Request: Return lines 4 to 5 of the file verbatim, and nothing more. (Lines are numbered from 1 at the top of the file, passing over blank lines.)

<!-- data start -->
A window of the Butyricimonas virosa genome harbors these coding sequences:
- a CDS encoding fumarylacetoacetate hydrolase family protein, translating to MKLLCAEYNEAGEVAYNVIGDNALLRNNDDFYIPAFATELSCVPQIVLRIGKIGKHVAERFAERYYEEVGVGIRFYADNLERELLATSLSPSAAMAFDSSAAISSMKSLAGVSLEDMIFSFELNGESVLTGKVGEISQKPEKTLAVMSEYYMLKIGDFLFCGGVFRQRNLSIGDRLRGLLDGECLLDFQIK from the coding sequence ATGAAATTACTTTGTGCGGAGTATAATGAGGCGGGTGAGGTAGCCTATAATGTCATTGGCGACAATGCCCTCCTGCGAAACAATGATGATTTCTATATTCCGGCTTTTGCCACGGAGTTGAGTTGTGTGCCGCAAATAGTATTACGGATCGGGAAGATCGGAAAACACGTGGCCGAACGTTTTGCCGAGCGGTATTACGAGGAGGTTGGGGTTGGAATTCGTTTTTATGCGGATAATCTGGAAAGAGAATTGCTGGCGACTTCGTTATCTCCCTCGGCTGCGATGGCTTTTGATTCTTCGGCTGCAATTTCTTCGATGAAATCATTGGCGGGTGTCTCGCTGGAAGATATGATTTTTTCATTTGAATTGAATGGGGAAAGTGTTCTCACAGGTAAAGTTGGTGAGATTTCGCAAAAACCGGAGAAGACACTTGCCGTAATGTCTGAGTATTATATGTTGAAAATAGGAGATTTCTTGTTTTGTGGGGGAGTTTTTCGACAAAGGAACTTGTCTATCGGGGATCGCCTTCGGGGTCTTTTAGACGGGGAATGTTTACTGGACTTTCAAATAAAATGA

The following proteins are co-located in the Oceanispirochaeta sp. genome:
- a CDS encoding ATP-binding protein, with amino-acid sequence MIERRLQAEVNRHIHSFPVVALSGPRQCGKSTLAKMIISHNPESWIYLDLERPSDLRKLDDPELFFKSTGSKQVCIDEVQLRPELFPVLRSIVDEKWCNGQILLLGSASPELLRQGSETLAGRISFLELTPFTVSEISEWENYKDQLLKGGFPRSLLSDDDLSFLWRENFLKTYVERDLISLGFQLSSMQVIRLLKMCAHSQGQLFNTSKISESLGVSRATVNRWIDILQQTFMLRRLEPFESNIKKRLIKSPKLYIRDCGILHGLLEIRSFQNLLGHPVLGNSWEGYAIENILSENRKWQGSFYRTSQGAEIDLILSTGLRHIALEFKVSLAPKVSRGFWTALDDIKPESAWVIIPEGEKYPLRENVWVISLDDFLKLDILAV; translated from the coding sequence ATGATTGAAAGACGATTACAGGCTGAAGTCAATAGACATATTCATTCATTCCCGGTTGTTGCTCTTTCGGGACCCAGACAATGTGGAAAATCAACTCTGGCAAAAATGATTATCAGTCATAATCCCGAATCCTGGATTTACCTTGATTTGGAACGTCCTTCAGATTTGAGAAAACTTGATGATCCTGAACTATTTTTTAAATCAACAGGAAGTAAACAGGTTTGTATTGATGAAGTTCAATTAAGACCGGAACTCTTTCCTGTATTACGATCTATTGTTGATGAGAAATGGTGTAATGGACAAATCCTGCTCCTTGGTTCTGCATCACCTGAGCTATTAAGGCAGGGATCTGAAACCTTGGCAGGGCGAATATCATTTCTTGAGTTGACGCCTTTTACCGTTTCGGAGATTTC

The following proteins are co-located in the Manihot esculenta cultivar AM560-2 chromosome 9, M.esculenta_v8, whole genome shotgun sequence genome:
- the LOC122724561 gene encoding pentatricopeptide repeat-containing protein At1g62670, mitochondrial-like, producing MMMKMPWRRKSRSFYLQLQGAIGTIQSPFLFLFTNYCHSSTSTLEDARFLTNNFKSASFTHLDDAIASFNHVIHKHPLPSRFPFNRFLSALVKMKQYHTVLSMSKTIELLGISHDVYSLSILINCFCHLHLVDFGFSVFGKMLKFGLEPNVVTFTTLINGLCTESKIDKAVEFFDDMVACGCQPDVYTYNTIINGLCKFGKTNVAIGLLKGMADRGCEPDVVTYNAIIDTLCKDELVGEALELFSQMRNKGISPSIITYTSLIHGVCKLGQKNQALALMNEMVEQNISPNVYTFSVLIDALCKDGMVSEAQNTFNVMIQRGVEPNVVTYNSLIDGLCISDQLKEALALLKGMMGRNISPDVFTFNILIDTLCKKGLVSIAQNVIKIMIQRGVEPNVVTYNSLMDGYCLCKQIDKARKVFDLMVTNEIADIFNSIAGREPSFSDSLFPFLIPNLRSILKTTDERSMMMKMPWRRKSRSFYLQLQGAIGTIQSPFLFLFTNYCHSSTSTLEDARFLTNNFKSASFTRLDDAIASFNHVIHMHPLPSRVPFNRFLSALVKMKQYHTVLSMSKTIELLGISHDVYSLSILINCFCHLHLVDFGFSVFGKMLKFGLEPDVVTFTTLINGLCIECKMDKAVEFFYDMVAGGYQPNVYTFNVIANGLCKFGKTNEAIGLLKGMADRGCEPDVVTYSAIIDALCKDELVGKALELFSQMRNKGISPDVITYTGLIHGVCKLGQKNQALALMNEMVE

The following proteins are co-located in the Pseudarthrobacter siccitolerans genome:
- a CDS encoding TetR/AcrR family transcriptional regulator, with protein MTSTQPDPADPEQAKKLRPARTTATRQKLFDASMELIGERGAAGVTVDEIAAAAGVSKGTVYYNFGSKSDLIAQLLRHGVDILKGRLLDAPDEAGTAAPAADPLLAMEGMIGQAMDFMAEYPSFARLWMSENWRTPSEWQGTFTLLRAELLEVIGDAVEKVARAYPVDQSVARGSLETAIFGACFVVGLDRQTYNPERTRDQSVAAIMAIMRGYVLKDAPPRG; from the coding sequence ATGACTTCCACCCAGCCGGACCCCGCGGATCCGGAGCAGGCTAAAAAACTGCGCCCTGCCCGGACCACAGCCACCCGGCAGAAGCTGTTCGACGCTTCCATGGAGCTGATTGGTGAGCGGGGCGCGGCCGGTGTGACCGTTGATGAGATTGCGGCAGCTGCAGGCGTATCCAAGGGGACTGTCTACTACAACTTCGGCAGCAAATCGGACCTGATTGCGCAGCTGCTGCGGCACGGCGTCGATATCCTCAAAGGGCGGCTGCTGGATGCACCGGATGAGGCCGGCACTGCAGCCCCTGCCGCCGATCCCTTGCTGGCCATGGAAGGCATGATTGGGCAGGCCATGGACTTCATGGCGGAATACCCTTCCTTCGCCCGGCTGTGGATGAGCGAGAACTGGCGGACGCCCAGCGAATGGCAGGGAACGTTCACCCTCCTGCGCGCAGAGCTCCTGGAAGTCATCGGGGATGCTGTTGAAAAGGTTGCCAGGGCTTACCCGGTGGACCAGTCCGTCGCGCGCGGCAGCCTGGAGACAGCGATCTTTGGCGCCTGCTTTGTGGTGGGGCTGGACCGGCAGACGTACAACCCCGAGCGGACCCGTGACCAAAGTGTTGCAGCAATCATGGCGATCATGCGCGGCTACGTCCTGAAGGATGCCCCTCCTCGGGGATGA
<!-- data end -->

- a CDS encoding ATP-binding protein, with amino-acid sequence MIERRLQAEVNRHIHSFPVVALSGPRQCGKSTLAKMIISHNPESWIYLDLERPSDLRKLDDPELFFKSTGSKQVCIDEVQLRPELFPVLRSIVDEKWCNGQILLLGSASPELLRQGSETLAGRISFLELTPFTVSEISEWENYKDQLLKGGFPRSLLSDDDLSFLWRENFLKTYVERDLISLGFQLSSMQVIRLLKMCAHSQGQLFNTSKISESLGVSRATVNRWIDILQQTFMLRRLEPFESNIKKRLIKSPKLYIRDCGILHGLLEIRSFQNLLGHPVLGNSWEGYAIENILSENRKWQGSFYRTSQGAEIDLILSTGLRHIALEFKVSLAPKVSRGFWTALDDIKPESAWVIIPEGEKYPLRENVWVISLDDFLKLDILAV; translated from the coding sequence ATGATTGAAAGACGATTACAGGCTGAAGTCAATAGACATATTCATTCATTCCCGGTTGTTGCTCTTTCGGGACCCAGACAATGTGGAAAATCAACTCTGGCAAAAATGATTATCAGTCATAATCCCGAATCCTGGATTTACCTTGATTTGGAACGTCCTTCAGATTTGAGAAAACTTGATGATCCTGAACTATTTTTTAAATCAACAGGAAGTAAACAGGTTTGTATTGATGAAGTTCAATTAAGACCGGAACTCTTTCCTGTATTACGATCTATTGTTGATGAGAAATGGTGTAATGGACAAATCCTGCTCCTTGGTTCTGCATCACCTGAGCTATTAAGGCAGGGATCTGAAACCTTGGCAGGGCGAATATCATTTCTTGAGTTGACGCCTTTTACCGTTTCGGAGATTTC

The following proteins are co-located in the Manihot esculenta cultivar AM560-2 chromosome 9, M.esculenta_v8, whole genome shotgun sequence genome: